NUVO: Your daughter doesn't monopolize the TV with SpongeBob?
Bourdain: No, she's not into SpongeBob. She's really into old Scooby Doo episodes lately — I hate that show — but she really loves it. So I am watching way too much of that. She likes Backyardigans, and Dora, and Ni Hao Kai-lan, so I watch hours of that stuff a week — I know all of the songs.
NUVO: So now you're singing along with Nickelodeonand traveling the world with one of the best jobs on the planet, and a couple of decades ago you were selling your records and comic books on the streets of New York for cash to score drugs. Is the top as good as it looks from the bottom?
Bourdain: Yeah. I am very, very, very aware of how good I've got it. It's what makes it fun and keeps it interesting. Working at a lunch counter is a recent memory; you know what I'm saying? I remember very well what it felt like to work in a place I hated, serving food I hated, to people I hated. I know what it's like to be desperately in debt, being in a place of feeling utter hopelessness, going to sleep at night with heart palpitations, worrying about what happens when the landlord decides to actually kick us out for not paying. Mentally, those memories are still fresh in my mind. Life is good. I am very, very, very, very aware everyday how good it is.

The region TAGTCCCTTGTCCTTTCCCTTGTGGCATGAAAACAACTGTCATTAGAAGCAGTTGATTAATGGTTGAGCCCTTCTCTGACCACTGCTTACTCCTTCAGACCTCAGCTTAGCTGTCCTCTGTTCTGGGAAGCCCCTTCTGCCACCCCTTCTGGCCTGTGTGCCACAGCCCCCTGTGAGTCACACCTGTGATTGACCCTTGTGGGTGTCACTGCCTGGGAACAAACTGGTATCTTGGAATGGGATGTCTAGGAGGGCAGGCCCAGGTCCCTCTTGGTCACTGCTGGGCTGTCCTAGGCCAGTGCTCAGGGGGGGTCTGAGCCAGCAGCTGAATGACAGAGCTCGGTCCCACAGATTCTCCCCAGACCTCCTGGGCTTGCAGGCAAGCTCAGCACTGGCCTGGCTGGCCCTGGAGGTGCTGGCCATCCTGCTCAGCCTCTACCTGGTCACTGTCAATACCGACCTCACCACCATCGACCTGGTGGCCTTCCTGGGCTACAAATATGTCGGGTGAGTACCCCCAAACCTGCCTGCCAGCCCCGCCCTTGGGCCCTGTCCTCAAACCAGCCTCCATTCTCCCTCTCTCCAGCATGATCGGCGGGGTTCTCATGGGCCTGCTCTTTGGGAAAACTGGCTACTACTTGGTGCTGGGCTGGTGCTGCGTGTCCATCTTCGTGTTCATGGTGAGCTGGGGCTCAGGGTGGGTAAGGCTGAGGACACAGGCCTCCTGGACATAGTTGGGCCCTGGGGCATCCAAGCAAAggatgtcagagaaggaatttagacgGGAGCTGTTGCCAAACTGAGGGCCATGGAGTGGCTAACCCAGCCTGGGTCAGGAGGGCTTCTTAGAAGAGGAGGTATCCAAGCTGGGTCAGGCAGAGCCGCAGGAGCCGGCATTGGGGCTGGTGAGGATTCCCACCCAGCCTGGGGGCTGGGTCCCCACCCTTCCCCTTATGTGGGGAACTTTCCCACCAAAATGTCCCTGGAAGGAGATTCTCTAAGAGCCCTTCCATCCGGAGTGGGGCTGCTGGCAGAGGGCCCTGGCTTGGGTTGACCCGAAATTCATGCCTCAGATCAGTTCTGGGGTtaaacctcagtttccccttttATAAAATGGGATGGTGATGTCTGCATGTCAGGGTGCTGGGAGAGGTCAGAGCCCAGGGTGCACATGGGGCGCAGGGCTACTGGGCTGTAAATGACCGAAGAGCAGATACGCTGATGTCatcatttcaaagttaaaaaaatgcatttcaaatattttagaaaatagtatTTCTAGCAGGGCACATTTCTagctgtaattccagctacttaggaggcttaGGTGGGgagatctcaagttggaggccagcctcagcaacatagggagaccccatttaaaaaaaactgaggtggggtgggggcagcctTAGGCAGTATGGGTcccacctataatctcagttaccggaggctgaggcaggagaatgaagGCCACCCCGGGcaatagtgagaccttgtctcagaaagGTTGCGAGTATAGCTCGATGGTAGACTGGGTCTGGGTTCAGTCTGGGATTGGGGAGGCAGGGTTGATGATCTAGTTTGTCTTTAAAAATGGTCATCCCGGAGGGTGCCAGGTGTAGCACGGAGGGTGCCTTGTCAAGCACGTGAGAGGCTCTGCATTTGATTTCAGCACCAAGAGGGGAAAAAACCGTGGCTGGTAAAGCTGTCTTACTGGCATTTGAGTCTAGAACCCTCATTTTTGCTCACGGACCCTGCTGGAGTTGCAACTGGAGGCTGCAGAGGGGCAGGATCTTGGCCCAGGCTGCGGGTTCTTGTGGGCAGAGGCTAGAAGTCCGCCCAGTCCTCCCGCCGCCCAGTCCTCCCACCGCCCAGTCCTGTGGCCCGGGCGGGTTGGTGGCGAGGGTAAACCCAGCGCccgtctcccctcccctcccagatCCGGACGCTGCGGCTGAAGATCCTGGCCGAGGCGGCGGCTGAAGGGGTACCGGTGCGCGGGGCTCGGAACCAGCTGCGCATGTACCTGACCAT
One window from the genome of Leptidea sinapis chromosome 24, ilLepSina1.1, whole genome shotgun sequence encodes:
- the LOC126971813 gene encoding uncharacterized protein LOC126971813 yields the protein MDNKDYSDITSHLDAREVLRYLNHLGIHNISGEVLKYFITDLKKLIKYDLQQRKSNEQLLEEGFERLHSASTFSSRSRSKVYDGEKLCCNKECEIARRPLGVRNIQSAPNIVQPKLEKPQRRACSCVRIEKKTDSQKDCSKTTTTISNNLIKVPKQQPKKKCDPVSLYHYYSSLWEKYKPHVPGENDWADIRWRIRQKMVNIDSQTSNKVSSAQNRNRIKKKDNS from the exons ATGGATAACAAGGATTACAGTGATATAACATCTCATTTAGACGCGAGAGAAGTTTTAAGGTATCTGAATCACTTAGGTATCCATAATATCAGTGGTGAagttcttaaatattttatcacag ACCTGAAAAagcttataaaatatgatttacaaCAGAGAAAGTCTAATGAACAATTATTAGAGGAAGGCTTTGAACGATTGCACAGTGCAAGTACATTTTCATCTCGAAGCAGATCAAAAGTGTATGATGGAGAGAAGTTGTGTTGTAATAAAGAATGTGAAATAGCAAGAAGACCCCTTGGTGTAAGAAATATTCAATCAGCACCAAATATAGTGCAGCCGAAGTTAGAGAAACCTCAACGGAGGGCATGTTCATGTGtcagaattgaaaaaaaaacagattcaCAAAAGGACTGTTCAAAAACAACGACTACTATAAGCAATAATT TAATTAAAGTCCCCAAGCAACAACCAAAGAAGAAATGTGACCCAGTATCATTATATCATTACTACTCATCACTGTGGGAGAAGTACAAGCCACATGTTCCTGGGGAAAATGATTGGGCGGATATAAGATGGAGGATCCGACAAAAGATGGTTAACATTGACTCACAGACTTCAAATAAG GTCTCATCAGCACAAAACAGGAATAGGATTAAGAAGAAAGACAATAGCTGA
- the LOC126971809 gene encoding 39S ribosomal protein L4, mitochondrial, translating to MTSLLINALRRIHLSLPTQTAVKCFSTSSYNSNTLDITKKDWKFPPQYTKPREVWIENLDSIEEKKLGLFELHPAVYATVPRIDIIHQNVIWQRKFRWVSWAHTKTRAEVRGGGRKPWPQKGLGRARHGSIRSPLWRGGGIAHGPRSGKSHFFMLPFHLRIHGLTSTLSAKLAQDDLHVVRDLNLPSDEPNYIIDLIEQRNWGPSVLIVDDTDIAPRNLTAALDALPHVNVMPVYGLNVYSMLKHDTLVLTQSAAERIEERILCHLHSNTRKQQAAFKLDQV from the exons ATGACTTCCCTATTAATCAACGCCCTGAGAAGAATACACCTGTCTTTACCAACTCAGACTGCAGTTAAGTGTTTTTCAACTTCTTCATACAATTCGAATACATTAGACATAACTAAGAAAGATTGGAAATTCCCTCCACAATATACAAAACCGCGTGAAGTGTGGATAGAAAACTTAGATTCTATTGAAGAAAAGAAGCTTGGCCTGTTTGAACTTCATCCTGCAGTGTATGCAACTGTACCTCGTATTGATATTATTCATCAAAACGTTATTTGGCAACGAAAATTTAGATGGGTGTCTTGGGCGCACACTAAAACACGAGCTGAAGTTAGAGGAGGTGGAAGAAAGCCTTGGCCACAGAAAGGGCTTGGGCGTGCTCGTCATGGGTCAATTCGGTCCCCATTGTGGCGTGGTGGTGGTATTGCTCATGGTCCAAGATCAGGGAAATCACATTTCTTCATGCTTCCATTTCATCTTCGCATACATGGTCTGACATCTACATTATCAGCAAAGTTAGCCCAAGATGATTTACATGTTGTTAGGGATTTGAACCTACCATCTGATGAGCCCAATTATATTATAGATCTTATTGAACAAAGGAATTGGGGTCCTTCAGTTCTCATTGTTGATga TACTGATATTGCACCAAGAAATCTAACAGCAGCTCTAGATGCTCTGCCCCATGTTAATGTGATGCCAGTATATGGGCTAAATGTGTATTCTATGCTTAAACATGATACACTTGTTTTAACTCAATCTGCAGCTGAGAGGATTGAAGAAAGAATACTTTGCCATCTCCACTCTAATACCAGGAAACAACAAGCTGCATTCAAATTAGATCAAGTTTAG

SIDEBAR (RUN W/ RIPART PHOTO)
Eric Ripert, a master chef in his own right, might just give Mr. Bourdain a run for his money when they're on stage together this Thursday. Finishing culinary school in his native France in 1982, the then-17-year-old Ripert began his remarkable career at La Tour d'Argent, one of the oldest and most revered restaurants in Paris. After moving to the United States, Ripert worked as Sous Chef at the Watergate Hotel and eventually as the executive chef and owner of the prestigious Le Bernardin in New York. Under his tutelage, Le Bernardin has won the maximum 3 Michelin stars and is the only restaurant to receive 4-star New York Times reviews four years consecutively. Ripert himself has won a monstrous four James Beard Awards and is arguably the greatest living seafood chef in the world. He became a permanent judge on Top Chef this year and is the Chair of City Harvest's Food Counsel, which fights to end hunger throughout New York City. — Katie Schenkel